* * *

Much thanks to Antec for the opportunity to examine this power supply.

POSTCRIPT: Efficiency Correction
October 22, 2005

Recently, we discovered that our power supply testing equipment and methodology were providing erroneously high efficiency results. In general, the biggest errors occurred at higher output load points above 300W. At lower output levels, the efficiency error was often no more than one or two percentage points. No other tested parameters were significantly affected.

Through a fairly arduous process of discovery, analysis and old fashioned problem solving, we modified our testing equipment and methodology to improve the accuracy of the efficiency results and described it all in the article SPCR's PSU Test Platform V.3. As part of this revision, we re-tested most of the power supplies on our Recommended PSU List. In most cases, the same sample was used in the second test.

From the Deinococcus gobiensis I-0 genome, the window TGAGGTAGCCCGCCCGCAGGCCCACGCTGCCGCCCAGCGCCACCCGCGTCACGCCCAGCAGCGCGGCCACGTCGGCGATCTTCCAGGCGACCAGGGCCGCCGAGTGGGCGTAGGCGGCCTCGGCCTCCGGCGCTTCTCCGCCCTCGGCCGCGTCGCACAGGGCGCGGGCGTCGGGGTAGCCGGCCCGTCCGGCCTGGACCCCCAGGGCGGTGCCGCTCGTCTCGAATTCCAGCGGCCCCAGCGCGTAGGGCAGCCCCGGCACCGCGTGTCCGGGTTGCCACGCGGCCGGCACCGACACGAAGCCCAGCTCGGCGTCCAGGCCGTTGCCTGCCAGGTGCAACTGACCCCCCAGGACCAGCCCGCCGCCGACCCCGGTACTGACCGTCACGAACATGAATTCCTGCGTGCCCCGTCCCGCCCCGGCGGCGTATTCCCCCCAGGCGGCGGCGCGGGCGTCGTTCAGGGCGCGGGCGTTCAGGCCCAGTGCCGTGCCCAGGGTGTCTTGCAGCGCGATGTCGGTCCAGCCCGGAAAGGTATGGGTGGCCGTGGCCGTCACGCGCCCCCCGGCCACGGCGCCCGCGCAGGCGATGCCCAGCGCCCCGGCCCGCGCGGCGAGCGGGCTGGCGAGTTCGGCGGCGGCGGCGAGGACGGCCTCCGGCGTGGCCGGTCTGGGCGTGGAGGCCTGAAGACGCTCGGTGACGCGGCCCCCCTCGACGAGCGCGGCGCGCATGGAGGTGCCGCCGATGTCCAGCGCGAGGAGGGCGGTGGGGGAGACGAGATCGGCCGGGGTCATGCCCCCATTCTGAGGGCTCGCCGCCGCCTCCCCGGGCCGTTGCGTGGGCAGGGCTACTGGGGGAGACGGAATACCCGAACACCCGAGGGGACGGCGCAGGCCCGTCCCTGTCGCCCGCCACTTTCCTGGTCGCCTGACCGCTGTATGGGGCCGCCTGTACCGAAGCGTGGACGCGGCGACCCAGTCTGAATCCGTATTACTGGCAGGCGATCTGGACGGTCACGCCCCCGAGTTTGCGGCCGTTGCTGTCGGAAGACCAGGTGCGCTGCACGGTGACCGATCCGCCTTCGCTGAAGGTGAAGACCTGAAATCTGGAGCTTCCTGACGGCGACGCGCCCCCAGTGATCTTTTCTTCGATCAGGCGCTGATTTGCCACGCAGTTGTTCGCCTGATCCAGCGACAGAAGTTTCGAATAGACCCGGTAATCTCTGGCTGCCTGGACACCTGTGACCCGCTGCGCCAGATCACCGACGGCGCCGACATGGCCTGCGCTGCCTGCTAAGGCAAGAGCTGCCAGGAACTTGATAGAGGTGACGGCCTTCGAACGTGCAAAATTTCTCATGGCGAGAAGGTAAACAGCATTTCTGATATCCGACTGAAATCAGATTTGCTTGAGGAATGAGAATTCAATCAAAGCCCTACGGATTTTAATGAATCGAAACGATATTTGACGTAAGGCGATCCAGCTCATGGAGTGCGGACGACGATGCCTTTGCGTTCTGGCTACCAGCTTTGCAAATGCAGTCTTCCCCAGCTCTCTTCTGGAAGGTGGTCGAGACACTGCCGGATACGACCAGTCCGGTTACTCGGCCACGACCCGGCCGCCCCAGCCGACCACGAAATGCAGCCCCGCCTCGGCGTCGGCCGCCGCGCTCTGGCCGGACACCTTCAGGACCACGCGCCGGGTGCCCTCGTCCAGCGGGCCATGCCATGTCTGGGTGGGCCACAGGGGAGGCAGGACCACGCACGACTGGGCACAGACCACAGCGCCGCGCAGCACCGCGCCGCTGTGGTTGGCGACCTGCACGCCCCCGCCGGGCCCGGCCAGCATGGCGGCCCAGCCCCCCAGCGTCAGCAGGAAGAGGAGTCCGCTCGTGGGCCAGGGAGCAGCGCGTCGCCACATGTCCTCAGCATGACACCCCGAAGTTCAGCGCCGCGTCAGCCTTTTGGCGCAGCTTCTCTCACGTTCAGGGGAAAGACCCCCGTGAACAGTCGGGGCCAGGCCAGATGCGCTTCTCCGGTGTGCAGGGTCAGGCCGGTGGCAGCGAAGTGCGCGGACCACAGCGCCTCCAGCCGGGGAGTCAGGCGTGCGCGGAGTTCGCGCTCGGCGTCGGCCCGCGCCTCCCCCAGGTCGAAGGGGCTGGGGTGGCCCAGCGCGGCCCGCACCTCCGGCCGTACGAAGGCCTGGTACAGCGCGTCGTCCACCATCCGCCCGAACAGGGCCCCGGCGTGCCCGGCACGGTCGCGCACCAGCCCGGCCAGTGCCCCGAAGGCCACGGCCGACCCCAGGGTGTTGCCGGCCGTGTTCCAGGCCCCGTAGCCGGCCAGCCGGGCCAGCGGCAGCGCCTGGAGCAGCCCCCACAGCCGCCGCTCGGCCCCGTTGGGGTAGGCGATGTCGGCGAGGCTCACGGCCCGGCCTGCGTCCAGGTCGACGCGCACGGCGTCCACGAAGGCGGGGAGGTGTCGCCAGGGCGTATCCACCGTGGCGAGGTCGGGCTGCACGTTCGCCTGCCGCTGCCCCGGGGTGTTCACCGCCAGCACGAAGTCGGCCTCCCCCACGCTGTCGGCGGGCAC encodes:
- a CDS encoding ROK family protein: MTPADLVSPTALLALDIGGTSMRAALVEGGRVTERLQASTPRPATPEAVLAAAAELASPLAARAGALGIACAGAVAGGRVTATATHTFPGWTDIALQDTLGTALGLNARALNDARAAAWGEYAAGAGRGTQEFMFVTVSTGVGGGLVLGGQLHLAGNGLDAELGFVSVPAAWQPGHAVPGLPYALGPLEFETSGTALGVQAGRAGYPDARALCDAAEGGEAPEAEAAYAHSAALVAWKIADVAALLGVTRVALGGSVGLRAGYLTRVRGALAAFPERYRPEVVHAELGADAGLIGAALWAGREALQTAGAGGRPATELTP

The corrected and original efficiency results for all the re-tested PSUs are shown in in the article, Corrected Efficiency Results for Recommended Power Supplies. The relative efficiency of the tested power supplies has not changed. If the tested PSUs are ranked by efficiency, the rankings remain the same whether we use the original results or the new results.

This data is also being added to relevant reviews as postscripts like this one.

CORRECTED EFFICIENCY: Antec Smartpower 2.0 - 450
Target Output
Actual Output

In this case, our original efficiency calculations were either dead on or slightly too low except at maximum output, at which point it was a bit too high.